William Shatner is cloaking his fear with laughter.
The “Star Trek” icon, 90, will lift off and head skyward on October 12 in the same capsule used by billionaire Jeff Bezos back in July. And in a laughter-filled interview with “AC 360°” host and chronic giggler Anderson Cooper on Wednesday, the infamously phallic shape of Bezos’ Blue Origin rocket arose in the discussion — and a tawdry turn took flight.
Shatner confessed that, until Cooper played a clip of it, he hadn’t seen “all that fire and brimstone” when the Bezos-carrying rocket took off over the summer.
“It’s a little scary, I gotta tell ya,” Shatner said.
Cooper then noted that “some people made fun of the way the rocket looks,” a reference to the long, cylindrical shape of the vehicle.
“There’s nothing to make fun of. We’re inseminating the space program,” Shatner deadpanned to a busting-up Cooper, who said he wondered whether Captain Kirk realized what he was even referencing.
“Well, leave it to you to throw it out there for somebody else to pick up,” Shatner told Cooper, who was, by then, coming down from his laughing fit. “But it certainly does look — when they say insertion, do they really mean insertion?”
Moving on, when Cooper asked whether the future space jockey ever previously thought about taking a star trek, a deadpan Shatner got Cooper’s giggles going by tipping him off that his 1960s television series was, you know, fake.
“I’m so sorry to bring you down to Earth, to use a phrase. It was all pretend,” Shatner told the laughing host. “I was on a set in Paramount studios. When shooting ‘Star Trek,’ it was a figment of our collective imagination.”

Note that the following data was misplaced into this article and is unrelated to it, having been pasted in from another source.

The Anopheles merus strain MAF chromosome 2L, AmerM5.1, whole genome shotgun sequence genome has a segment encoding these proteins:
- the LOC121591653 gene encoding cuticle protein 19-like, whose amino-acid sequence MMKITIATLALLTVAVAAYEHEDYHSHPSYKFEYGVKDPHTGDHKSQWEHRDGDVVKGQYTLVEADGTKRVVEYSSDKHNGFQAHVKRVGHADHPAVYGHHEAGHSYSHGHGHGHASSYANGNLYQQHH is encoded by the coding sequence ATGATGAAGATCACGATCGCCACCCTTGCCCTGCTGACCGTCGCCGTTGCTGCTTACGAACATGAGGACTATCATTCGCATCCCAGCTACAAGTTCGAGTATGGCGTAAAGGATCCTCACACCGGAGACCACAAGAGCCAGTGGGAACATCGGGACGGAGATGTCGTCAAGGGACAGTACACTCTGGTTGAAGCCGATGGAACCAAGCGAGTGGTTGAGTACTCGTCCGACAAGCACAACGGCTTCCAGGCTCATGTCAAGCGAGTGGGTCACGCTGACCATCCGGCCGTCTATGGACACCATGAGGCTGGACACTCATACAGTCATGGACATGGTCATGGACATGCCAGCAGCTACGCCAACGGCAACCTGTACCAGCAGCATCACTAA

Shatner added that he currently is in training for the trip — “I think of it as rehearsal,” he said, using actors’ parlance — and half-jokingly added that “the best training is to fill my lungs and let the air go back out. And this exchange of oxygen and carbon dioxide — very important.
“I’m really quite apprehensive, as you might have guessed. I’m a little nervous about that. No, I really am,” Shatner continued. “There’s an element of chance here. This isn’t like going on one of the various life-ending possibilities that I’ve done all my life,” mentioning that he “faced death hour by hour” on a motorcycle journey he once took from Chicago to Los Angeles.
“When I come back, imagine the sanguinity and the ease and the peace that we can talk about,” he added before wondering what he would see out in space, suggesting that recent hysteria about UFOs and Martians could come into play.
“What will I see when I’m out there? What will I see?” he asked. “Because not only will I look at the majesty of space and the oasis of Earth, but isn’t there a possibility that things fly by as we’ve seen on cameras? What’s the explanation of that?”
Cooper then joked that Shatner “could be grabbed and probed by some alien life form” while he’s floating through the cosmos.
“Yeah. Well, being probed by an alien,” Shatner responded. “My question is, what are you probing for?”